The ion diffusion through the 2DPI membrane is analyzed by calculating the diffusion barriers in the out-of-plane direction (see Fig. 4c and Supplementary Fig. 28). For the fully deprotonated polymer, the diffusion barrier of Na+ ion (0.62 eV) is higher than that of the K+ ion (0.58 eV) (Fig. 4d). Possible reasons for this are: (1) the interaction of Na+ ion with the 2O-1N binding site is stronger and thus requires a higher activation energy for Na+ ion to diffuse through the path, and (2) the bond length of K-O/N (2.74/2.98 Å) (O/N of 2DPI) is larger than that of Na (2.70/2.59 Å), providing increased flexibility in the coordination of K+ ion with active site, which lowers the activation barrier for its diffusion. Overall, this sluggish diffusion decreases the Na+ ion mobility compared with K+ ion, resulting in the lower current observed in NaCl. For the partially deprotonated polymer, the energy barriers follow the same trend (Na+ ion of 0.78 eV and K+ ion of 0.68 eV), but with higher values compared to fully deprotonated system (Fig. 4e, f). We attribute these higher energies to the fact that in partially deprotonated 2DPI, the Na/K ion passes through a transition state which involves direct binding of ion with only one of the available active sites (1O site in Supplementary Fig. 29). This destabilizes the intermediate states in the partially deprotonated 2DPI, while in fully deprotonated case, cations maintain a direct binding state with two of the negatively charged active sites (either 2O or 1O-1N) throughout the constructed diffusion paths (Supplementary Fig. 28).

A comparative diffusion analysis based on the fully deprotonated models with hydration number 3 (this refers to the typical case where the ion has only the first inner hydration shell (Supplementary Fig. 30-31)) reveals that the diffusion barrier is also higher for Na+ (1.36 eV) than for K+ (1.11 eV). However, we note that there is an overall increase of energy barrier difference to 0.25 eV compared to the hexahydrated 2DPI (Fig. 4g). This overall increase in the diffusion barrier for hydration number 3 suggests that the second hydration shell plays an important role in stabilizing the intermediate structures and lowering the net diffusion barrier. Besides the monovalent ions, we also simulated divalent Ca2+ ion. A much higher diffusion barrier of about 0.99 eV is obtained (Supplementary Fig. 32) compared to Na+ (0.62 eV) and K+ (0.58 eV) ions, indicating that its transport will be largely hindered, in agreement with the ultralow power output measured for CaCl2. In the diffusion path, the Ca2+ will undergo several different binding states. In the high energy intermediate state, its inner hydration shell loses one H2O molecule, and the coordination number reduces from 7 to 5 as the binding site also changes from 2O-1N to 1O-1N (Supplementary Fig. 33). This unfavorable five coordinated intermediate structure results in the increased energy barrier.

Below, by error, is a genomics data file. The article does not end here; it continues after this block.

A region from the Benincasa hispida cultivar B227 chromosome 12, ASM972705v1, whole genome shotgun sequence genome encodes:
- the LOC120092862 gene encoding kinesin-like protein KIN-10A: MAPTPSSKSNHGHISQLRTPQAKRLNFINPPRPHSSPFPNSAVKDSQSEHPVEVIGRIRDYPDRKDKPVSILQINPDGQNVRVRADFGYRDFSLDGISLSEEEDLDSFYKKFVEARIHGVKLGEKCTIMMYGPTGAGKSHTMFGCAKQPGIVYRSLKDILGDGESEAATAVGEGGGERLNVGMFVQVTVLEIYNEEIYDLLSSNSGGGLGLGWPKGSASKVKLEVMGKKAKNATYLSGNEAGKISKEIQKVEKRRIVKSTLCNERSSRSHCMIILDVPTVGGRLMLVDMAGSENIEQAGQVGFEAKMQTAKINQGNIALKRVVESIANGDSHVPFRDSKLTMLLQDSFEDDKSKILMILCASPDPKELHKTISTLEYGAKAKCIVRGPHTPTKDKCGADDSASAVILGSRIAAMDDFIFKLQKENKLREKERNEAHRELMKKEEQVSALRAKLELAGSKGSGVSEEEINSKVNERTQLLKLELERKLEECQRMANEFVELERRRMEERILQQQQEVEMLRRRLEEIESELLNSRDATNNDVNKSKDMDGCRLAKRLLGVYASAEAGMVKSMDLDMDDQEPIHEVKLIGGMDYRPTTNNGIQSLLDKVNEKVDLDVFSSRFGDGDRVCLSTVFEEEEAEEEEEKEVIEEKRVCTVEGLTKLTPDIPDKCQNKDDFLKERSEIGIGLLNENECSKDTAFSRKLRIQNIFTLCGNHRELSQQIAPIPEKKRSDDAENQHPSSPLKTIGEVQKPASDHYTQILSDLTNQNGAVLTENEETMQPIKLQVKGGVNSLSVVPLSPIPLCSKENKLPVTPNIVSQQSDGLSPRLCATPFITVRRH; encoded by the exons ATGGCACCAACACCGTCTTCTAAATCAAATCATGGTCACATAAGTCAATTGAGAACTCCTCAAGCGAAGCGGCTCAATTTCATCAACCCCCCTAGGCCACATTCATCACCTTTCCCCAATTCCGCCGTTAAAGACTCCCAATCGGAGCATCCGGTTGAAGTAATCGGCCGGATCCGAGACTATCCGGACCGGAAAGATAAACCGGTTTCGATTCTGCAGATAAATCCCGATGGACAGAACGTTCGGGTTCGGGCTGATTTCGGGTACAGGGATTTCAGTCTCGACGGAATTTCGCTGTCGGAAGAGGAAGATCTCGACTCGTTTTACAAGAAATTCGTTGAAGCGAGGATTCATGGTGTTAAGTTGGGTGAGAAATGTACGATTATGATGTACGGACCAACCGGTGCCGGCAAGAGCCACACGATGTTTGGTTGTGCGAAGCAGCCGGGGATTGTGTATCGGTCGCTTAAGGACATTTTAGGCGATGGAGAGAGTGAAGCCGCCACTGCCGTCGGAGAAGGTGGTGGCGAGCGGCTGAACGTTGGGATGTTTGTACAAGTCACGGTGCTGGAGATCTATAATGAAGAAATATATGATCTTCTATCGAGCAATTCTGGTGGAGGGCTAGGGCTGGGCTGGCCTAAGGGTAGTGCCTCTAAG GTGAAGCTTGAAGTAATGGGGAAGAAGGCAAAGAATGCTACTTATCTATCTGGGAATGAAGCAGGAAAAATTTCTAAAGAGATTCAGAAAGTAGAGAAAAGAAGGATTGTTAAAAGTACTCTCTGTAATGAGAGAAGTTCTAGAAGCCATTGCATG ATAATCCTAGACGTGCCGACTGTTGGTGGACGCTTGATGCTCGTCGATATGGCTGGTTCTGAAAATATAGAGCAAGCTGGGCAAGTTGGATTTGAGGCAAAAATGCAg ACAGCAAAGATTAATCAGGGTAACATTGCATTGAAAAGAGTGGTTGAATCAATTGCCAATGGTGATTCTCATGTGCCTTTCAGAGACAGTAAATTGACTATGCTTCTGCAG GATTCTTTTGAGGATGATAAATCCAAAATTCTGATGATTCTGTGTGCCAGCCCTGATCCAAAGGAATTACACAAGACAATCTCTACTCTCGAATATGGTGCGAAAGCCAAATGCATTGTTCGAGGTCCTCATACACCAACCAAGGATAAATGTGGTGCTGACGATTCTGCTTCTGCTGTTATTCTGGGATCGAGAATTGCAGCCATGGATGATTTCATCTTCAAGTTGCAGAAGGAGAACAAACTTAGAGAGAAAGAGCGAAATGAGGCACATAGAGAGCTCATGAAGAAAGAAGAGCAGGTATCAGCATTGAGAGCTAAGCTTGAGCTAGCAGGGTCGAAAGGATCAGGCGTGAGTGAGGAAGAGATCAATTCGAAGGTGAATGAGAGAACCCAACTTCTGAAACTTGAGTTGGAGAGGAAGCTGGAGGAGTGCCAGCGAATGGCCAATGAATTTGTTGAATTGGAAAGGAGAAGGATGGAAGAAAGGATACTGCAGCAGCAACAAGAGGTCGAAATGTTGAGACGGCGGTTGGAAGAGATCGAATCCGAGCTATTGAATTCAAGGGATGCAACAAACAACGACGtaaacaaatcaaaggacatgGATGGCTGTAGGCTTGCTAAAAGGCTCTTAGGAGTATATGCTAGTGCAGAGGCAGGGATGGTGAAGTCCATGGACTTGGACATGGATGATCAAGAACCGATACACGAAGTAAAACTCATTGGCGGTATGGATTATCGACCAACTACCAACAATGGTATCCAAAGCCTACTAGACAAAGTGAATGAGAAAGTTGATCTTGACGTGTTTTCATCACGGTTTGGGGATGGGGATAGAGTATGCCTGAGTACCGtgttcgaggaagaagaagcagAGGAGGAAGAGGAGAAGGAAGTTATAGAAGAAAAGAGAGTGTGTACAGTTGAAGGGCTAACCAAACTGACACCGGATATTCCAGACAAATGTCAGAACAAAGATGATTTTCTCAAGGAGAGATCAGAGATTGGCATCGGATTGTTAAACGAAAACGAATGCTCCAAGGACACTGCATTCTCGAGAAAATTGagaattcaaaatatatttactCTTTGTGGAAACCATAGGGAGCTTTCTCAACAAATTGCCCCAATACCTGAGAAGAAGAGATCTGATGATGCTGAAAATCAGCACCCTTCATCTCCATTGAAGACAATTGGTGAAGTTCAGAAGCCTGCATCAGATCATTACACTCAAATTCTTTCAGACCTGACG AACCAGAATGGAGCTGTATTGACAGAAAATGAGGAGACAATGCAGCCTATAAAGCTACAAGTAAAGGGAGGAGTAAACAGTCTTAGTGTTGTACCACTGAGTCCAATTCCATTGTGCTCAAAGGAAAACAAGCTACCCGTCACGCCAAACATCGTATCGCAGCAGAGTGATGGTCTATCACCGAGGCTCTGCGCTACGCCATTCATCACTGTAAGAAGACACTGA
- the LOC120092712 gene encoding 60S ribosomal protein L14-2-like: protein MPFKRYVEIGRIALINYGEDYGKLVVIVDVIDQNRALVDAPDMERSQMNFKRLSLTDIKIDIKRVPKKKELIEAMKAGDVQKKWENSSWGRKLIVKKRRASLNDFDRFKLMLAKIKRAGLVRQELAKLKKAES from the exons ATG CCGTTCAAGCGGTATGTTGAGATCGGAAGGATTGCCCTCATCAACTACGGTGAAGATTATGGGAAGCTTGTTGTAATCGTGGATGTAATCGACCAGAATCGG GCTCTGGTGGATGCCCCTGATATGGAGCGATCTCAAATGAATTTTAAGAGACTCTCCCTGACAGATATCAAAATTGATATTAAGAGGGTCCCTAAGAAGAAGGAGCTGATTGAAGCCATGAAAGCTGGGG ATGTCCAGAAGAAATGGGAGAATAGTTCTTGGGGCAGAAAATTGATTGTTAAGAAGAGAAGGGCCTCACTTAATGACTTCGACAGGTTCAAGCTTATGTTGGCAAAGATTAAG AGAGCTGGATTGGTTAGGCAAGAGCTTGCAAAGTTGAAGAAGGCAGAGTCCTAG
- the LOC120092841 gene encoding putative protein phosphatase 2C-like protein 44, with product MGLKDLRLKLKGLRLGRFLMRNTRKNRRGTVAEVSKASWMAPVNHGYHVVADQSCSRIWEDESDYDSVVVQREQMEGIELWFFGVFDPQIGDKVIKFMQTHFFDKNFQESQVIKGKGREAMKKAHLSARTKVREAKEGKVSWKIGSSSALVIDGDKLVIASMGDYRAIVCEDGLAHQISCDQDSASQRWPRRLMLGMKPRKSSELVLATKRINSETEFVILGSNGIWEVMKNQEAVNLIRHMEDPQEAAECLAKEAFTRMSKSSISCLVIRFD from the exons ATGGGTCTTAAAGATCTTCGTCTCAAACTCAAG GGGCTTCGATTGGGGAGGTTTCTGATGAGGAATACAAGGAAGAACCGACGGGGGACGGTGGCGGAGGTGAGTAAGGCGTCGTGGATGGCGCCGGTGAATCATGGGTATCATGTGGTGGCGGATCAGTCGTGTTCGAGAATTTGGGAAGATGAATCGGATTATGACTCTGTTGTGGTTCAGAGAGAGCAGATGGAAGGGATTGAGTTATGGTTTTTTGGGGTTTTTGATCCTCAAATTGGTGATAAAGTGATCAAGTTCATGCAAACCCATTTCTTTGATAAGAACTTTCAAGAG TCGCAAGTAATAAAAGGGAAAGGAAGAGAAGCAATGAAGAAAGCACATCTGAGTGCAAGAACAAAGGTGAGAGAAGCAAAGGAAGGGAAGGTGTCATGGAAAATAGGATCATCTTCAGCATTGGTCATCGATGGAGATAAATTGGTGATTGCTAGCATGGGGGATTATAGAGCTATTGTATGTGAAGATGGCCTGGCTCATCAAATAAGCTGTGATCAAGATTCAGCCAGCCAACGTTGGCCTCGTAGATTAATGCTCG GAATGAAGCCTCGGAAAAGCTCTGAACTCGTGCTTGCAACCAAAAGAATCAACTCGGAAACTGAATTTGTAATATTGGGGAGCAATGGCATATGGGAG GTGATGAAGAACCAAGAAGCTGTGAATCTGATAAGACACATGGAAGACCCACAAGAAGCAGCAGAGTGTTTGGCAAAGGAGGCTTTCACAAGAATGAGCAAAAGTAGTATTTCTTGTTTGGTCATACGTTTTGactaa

In summary, we have experimentally and theoretically investigated the ion transport and osmotic energy conversion of a fully crystalline, nanometer-thick 2DPI membrane. Benefiting from its intrinsic mono-disperse pores (~1017 m−2), high spatial density of hydroxyl groups (~1.5 × 1027 m−3), fully crystalline structure, and ultrathin thickness, the 2DPI membrane is capable of coupling excellent ionic conductivity and high selectivity together. As a result, a substantially high power density of about 53 W m−2 is achieved in the condition of mixing river water and seawater that is one order of magnitude higher than traditional ion-exchange membranes and superior to most of the nanoporous 2D membranes. This work as a basic platform could potentially spark further experimental and theoretical efforts in the design of thin-film crystalline 2DPs for osmotic energy conversion. We would also like to mention that the 2DP membranes using SMAIS method are upscalable. Nevertheless, there is still a long way to go for large-scale applications because an enormous membrane area will be needed for real reverse electrodialysis plot-scale setup. The performances for real-size application need to be evaluated. On the other hand, the molecular understanding of the ion transport process in 2DP membranes will also provide significant guidance for other related fields such as ion sieving, supercapacitors, and lithium-based batteries.